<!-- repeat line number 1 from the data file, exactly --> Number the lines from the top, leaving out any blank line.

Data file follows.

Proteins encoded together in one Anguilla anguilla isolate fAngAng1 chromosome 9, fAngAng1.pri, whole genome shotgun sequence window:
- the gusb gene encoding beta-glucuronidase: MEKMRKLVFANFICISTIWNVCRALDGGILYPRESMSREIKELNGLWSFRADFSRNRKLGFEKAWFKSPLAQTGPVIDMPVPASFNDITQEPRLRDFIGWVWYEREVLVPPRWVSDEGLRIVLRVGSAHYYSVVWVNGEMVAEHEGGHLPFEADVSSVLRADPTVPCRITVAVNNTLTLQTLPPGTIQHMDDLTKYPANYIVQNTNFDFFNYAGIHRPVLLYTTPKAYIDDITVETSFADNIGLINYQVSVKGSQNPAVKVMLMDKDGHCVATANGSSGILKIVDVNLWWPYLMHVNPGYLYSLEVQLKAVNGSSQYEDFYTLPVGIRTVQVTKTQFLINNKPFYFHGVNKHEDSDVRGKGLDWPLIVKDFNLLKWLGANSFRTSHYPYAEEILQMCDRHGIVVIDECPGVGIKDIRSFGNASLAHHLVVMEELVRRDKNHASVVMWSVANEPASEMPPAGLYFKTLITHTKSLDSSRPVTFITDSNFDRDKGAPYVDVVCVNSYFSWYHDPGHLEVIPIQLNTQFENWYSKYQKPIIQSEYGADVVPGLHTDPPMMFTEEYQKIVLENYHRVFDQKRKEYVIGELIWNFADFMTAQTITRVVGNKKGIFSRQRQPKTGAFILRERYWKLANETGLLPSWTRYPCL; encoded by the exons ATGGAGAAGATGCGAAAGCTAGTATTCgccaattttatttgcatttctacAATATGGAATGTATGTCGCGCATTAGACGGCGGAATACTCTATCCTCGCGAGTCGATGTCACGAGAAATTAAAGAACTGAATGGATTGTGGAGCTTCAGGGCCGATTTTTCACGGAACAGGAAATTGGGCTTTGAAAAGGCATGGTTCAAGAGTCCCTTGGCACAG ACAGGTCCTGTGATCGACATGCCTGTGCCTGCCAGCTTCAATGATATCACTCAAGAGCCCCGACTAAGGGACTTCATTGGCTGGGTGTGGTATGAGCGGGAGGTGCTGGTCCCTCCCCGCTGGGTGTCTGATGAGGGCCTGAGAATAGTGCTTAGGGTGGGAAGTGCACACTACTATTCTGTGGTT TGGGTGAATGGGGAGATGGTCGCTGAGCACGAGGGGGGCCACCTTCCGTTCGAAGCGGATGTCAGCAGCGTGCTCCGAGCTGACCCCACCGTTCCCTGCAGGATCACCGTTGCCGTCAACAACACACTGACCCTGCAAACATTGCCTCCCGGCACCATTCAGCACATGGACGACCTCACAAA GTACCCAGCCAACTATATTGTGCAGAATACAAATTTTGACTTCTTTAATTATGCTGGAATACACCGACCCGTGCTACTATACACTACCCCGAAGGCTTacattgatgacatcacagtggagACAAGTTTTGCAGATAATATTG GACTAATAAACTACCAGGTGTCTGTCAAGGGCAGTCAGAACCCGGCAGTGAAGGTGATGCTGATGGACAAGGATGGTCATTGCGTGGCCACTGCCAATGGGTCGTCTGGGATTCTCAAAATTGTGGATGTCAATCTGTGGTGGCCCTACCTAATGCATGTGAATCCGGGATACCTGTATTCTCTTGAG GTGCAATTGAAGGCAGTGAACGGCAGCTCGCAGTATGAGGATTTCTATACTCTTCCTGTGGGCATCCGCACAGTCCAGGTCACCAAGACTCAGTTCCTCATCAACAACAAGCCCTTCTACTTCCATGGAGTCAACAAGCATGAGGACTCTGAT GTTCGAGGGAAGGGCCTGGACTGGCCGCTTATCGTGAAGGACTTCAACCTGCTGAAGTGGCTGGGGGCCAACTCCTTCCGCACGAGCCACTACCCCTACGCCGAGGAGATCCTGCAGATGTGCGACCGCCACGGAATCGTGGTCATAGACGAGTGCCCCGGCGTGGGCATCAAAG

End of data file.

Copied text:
Proteins encoded together in one Anguilla anguilla isolate fAngAng1 chromosome 9, fAngAng1.pri, whole genome shotgun sequence window: